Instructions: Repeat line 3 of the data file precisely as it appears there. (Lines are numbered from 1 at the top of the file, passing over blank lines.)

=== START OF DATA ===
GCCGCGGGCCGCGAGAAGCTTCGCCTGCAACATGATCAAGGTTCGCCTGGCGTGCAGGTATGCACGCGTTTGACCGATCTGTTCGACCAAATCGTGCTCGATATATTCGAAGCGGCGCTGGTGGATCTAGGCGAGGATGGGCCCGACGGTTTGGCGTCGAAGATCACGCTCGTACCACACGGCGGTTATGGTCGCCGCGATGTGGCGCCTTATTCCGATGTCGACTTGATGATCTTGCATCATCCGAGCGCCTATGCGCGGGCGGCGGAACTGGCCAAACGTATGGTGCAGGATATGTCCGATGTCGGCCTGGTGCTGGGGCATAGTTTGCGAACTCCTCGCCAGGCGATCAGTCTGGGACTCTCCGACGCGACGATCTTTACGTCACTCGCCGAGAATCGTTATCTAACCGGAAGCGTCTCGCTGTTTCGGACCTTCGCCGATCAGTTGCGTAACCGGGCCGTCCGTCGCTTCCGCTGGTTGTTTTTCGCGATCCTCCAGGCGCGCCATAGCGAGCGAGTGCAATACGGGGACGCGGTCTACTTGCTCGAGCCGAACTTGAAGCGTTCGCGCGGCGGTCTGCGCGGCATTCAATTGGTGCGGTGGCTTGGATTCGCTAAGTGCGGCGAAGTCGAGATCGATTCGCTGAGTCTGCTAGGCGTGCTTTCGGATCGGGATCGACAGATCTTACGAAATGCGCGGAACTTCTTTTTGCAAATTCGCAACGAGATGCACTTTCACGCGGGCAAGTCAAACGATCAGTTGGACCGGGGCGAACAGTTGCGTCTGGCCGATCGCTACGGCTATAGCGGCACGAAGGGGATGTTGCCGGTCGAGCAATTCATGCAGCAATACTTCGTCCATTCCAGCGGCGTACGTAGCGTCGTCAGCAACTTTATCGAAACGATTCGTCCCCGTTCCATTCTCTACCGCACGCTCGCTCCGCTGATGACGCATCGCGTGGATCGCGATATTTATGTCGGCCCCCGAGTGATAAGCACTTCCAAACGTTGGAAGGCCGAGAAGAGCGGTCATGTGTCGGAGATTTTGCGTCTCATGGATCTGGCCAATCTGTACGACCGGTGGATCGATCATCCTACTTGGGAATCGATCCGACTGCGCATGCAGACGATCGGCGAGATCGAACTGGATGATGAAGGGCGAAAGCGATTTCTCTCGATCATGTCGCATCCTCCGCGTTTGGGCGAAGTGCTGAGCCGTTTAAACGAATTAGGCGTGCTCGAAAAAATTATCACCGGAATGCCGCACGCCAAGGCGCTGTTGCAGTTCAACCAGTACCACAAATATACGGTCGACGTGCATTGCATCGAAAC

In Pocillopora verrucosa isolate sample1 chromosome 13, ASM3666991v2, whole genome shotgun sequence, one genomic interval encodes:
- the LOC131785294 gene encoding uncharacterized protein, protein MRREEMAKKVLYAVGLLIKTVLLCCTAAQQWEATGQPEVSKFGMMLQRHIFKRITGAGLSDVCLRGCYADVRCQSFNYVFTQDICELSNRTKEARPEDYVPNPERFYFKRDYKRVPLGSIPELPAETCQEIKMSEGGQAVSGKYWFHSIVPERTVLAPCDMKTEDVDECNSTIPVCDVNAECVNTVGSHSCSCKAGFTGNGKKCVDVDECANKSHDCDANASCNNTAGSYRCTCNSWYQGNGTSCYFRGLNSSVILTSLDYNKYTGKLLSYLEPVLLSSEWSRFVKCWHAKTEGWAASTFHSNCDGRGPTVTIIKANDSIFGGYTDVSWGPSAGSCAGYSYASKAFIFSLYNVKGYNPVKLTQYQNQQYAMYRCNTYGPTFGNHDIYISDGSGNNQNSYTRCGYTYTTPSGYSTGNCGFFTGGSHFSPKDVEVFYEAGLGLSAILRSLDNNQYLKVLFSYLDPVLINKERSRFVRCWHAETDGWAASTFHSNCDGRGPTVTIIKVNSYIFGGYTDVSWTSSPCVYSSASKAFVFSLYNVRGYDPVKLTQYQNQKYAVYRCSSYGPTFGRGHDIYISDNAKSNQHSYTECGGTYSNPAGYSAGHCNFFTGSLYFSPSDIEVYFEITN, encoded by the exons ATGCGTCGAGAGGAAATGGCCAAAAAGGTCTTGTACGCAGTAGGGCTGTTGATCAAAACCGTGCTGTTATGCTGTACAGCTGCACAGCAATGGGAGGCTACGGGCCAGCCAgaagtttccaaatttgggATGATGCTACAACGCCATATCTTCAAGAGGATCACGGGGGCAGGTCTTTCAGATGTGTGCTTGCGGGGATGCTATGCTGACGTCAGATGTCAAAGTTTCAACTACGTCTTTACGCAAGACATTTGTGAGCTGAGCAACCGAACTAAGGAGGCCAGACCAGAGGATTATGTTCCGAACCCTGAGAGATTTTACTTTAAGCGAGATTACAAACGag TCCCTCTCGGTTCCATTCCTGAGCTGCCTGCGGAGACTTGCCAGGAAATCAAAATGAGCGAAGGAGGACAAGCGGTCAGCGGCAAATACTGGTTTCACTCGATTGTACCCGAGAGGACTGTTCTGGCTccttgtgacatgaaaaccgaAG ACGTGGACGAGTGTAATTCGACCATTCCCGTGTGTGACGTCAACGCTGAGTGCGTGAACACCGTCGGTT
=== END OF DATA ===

- the LOC131785294 gene encoding uncharacterized protein, protein MRREEMAKKVLYAVGLLIKTVLLCCTAAQQWEATGQPEVSKFGMMLQRHIFKRITGAGLSDVCLRGCYADVRCQSFNYVFTQDICELSNRTKEARPEDYVPNPERFYFKRDYKRVPLGSIPELPAETCQEIKMSEGGQAVSGKYWFHSIVPERTVLAPCDMKTEDVDECNSTIPVCDVNAECVNTVGSHSCSCKAGFTGNGKKCVDVDECANKSHDCDANASCNNTAGSYRCTCNSWYQGNGTSCYFRGLNSSVILTSLDYNKYTGKLLSYLEPVLLSSEWSRFVKCWHAKTEGWAASTFHSNCDGRGPTVTIIKANDSIFGGYTDVSWGPSAGSCAGYSYASKAFIFSLYNVKGYNPVKLTQYQNQQYAMYRCNTYGPTFGNHDIYISDGSGNNQNSYTRCGYTYTTPSGYSTGNCGFFTGGSHFSPKDVEVFYEAGLGLSAILRSLDNNQYLKVLFSYLDPVLINKERSRFVRCWHAETDGWAASTFHSNCDGRGPTVTIIKVNSYIFGGYTDVSWTSSPCVYSSASKAFVFSLYNVRGYDPVKLTQYQNQKYAVYRCSSYGPTFGRGHDIYISDNAKSNQHSYTECGGTYSNPAGYSAGHCNFFTGSLYFSPSDIEVYFEITN, encoded by the exons ATGCGTCGAGAGGAAATGGCCAAAAAGGTCTTGTACGCAGTAGGGCTGTTGATCAAAACCGTGCTGTTATGCTGTACAGCTGCACAGCAATGGGAGGCTACGGGCCAGCCAgaagtttccaaatttgggATGATGCTACAACGCCATATCTTCAAGAGGATCACGGGGGCAGGTCTTTCAGATGTGTGCTTGCGGGGATGCTATGCTGACGTCAGATGTCAAAGTTTCAACTACGTCTTTACGCAAGACATTTGTGAGCTGAGCAACCGAACTAAGGAGGCCAGACCAGAGGATTATGTTCCGAACCCTGAGAGATTTTACTTTAAGCGAGATTACAAACGag TCCCTCTCGGTTCCATTCCTGAGCTGCCTGCGGAGACTTGCCAGGAAATCAAAATGAGCGAAGGAGGACAAGCGGTCAGCGGCAAATACTGGTTTCACTCGATTGTACCCGAGAGGACTGTTCTGGCTccttgtgacatgaaaaccgaAG ACGTGGACGAGTGTAATTCGACCATTCCCGTGTGTGACGTCAACGCTGAGTGCGTGAACACCGTCGGTT